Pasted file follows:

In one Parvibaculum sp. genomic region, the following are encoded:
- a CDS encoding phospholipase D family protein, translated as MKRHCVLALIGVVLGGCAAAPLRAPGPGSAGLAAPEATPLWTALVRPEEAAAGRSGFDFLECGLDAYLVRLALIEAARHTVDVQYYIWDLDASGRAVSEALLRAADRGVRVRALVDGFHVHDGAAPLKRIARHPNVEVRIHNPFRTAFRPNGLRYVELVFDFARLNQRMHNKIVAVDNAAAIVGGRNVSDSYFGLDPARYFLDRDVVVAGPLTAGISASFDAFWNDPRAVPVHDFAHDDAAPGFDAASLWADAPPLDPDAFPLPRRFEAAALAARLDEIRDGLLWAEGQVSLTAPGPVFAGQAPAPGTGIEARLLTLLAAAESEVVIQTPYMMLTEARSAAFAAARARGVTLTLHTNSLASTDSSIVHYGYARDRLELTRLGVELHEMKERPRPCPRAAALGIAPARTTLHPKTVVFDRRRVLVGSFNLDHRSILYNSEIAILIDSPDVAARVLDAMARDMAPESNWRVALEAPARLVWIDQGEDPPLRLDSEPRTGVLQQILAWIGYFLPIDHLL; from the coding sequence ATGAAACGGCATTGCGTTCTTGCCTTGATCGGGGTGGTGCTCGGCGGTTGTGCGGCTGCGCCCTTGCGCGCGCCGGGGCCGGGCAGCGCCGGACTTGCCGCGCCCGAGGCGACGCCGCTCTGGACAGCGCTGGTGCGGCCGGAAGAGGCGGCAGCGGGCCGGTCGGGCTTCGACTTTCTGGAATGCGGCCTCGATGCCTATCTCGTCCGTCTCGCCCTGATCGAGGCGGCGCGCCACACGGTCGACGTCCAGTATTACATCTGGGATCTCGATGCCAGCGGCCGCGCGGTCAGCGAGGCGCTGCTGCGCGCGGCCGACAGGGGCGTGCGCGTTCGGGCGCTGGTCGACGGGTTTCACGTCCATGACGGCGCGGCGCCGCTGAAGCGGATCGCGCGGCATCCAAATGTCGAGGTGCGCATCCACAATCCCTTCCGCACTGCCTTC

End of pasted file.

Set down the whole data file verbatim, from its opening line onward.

In one Parvibaculum sp. genomic region, the following are encoded:
- a CDS encoding phospholipase D family protein, translated as MKRHCVLALIGVVLGGCAAAPLRAPGPGSAGLAAPEATPLWTALVRPEEAAAGRSGFDFLECGLDAYLVRLALIEAARHTVDVQYYIWDLDASGRAVSEALLRAADRGVRVRALVDGFHVHDGAAPLKRIARHPNVEVRIHNPFRTAFRPNGLRYVELVFDFARLNQRMHNKIVAVDNAAAIVGGRNVSDSYFGLDPARYFLDRDVVVAGPLTAGISASFDAFWNDPRAVPVHDFAHDDAAPGFDAASLWADAPPLDPDAFPLPRRFEAAALAARLDEIRDGLLWAEGQVSLTAPGPVFAGQAPAPGTGIEARLLTLLAAAESEVVIQTPYMMLTEARSAAFAAARARGVTLTLHTNSLASTDSSIVHYGYARDRLELTRLGVELHEMKERPRPCPRAAALGIAPARTTLHPKTVVFDRRRVLVGSFNLDHRSILYNSEIAILIDSPDVAARVLDAMARDMAPESNWRVALEAPARLVWIDQGEDPPLRLDSEPRTGVLQQILAWIGYFLPIDHLL; from the coding sequence ATGAAACGGCATTGCGTTCTTGCCTTGATCGGGGTGGTGCTCGGCGGTTGTGCGGCTGCGCCCTTGCGCGCGCCGGGGCCGGGCAGCGCCGGACTTGCCGCGCCCGAGGCGACGCCGCTCTGGACAGCGCTGGTGCGGCCGGAAGAGGCGGCAGCGGGCCGGTCGGGCTTCGACTTTCTGGAATGCGGCCTCGATGCCTATCTCGTCCGTCTCGCCCTGATCGAGGCGGCGCGCCACACGGTCGACGTCCAGTATTACATCTGGGATCTCGATGCCAGCGGCCGCGCGGTCAGCGAGGCGCTGCTGCGCGCGGCCGACAGGGGCGTGCGCGTTCGGGCGCTGGTCGACGGGTTTCACGTCCATGACGGCGCGGCGCCGCTGAAGCGGATCGCGCGGCATCCAAATGTCGAGGTGCGCATCCACAATCCCTTCCGCACTGCCTTC